Sunday, December 18, 2016

TSA proposes security training for rail, bus workers

Image result for amtrak

WASHINGTON DC Dec 18 2016 – The Transportation Security Administration proposed Friday to require security training for railroad and bus workers, to protect against terrorism like the commuter-train bombings in Spain that killed nearly 200 people in 2004.
The 66-page proposal published in the Federal Register offers a variety of options and could cost up to $222 million over 10 years. The costs would break even when compared to the losses from one freight-rail attack about every 100 years, but the TSA warned the impact on a local community affected by such an event could be far greater.
“As devastating as the direct impacts of a successful terrorist attack can be in terms of the immediate loss of life and property, avoiding the impacts of the more difficult to measure indirect effects are also substantial benefits of preventing a terrorist attack,” TSA Deputy Administrator Huban Gowadia said in the proposal.
The proposal covers 36 freight railroads that carry sensitive cargo through urban areas, Amtrak, 46 passenger-rail systems facing the highest security risks and 202 bus companies. But railroad and bus advocates said they already train workers to respond to emergencies.
TSA's goal is to have rail and bus companies train their workers serving “higher-risk” routes to observe, assess and respond to suspicious activity involving dangerous substances that might be linked to terrorist preparation or actions.
“Preparing and training these employees to observe, assess and respond to anomalies, threats and incidents within their unique working environment may be the critical point for preventing a terrorist act and mitigating the consequences,” Gowadia said.
TSA will collect comments on the proposal until March 16. The proposal could change depending on TSA’s analysis and response to the comments.
The Association of American Railroads, a trade group representing freight railroads, has said “TSA regulation of security training for railroad companies is unnecessary” because workers dealing with hazardous materials already receive security training.
“The freight-rail industry already conducts security training for our employees. In fact, we trained nearly 78,000 employees in 2015 alone,” said spokeswoman Kristin Clarkson. “What is being proposed does not enhance or build on what is currently happening for freight rail employees.”
The American Public Transportation Association, a trade group representing commuter rail, transit and buses, also said workers are trained to respond to emergencies.
“While APTA is in full agreement on the necessity of security training, the TSA needs to appreciate that public transit is partially reliant on federal funding,” said Randy Clarke, the group’s acting vice president for member services. “APTA looks forward to reviewing the proposed rulemaking and will work with our members to provide input during the public comment period.”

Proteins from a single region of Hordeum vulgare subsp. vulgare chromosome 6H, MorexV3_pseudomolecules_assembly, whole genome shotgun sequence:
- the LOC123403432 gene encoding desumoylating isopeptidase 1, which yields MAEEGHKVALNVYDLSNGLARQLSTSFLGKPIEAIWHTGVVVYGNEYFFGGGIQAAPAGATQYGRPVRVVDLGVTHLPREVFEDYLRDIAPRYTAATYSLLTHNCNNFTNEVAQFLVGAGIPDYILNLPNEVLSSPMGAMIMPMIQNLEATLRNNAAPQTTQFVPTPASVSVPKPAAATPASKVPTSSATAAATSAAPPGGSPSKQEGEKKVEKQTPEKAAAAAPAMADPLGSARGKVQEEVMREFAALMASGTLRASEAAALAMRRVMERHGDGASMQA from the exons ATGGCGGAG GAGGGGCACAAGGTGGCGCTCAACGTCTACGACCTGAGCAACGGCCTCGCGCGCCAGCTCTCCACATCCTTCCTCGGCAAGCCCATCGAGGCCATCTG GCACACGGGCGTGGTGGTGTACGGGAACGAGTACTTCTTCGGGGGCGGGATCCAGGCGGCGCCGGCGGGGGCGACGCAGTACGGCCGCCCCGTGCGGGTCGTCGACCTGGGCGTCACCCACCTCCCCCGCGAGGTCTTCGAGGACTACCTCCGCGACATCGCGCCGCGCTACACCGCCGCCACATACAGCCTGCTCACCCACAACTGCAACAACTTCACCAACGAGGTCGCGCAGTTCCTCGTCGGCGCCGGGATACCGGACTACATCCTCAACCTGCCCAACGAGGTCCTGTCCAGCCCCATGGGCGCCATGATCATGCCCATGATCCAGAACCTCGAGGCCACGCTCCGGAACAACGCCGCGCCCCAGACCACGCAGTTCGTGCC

And the American Bus Association, a trade group for companies providing 600 million passenger trips per year, told TSA that front-line workers are trained to watch for threats.
Peter Pantuso, CEO of the bus association, said the group is happy to see TSA prioritize transportation beyond airlines. The bus group is analyzing the impact and benefit of the proposal on the bus industry with 20 times the passengers of Amtrak and twice as many as airlines.
The proposal applies to just a fraction of the motorcoach industry, so the bus group wants to understand the justification for that, Pantuso said. But the industry supports the training examples cited in the proposal.
“As in the past, funding is important  to help the industry facilitate development and evaluation of effectiveness,” Pantuso said. “Standardization of these key programs is important and we look forward to continue supporting TSA in the collective efforts to ensuring the safety and protection of our national surface transportation network.”
TSA said it would credit transportation groups for voluntary training. The total cost of the program could be discounted to $157 million over 10 years. But the agency also contends that more training is needed because the damage from a single incident, such as the release of toxic gas in a city, could have a catastrophic impact beyond the loss of a single train or bus.
A single bus carrying 8,800 pounds of explosives would be equivalent to 200 pipe bombs or 20 suicide vests, according to the National Counterterrorism Center.
While TSA focuses mostly on aviation security, the agency is keeping an eye on surface transportation after 76 bus systems overseas and 68 mass-transit and passenger-rail systems overseas were attacked during 2014. Other threats included:
♦ Dec. 5, 2015: A knife attack in the London subway.
♦ Aug. 21, 2015: The attempted shooting of passengers on a high-speed train from Amsterdam to Paris.
♦ July 7, 2005: Four suicide bombings in London subway stations and a double-decker bus, which killed a combined 52 people.
♦ March 11, 2004: The 10 coordinated bombings of four commuter trains in Madrid, which killed 191 people and injured 1,800.

“These previous events highlight the magnitude of the deadly consequences that an attack on surface transportation could have,” Gowadia said.

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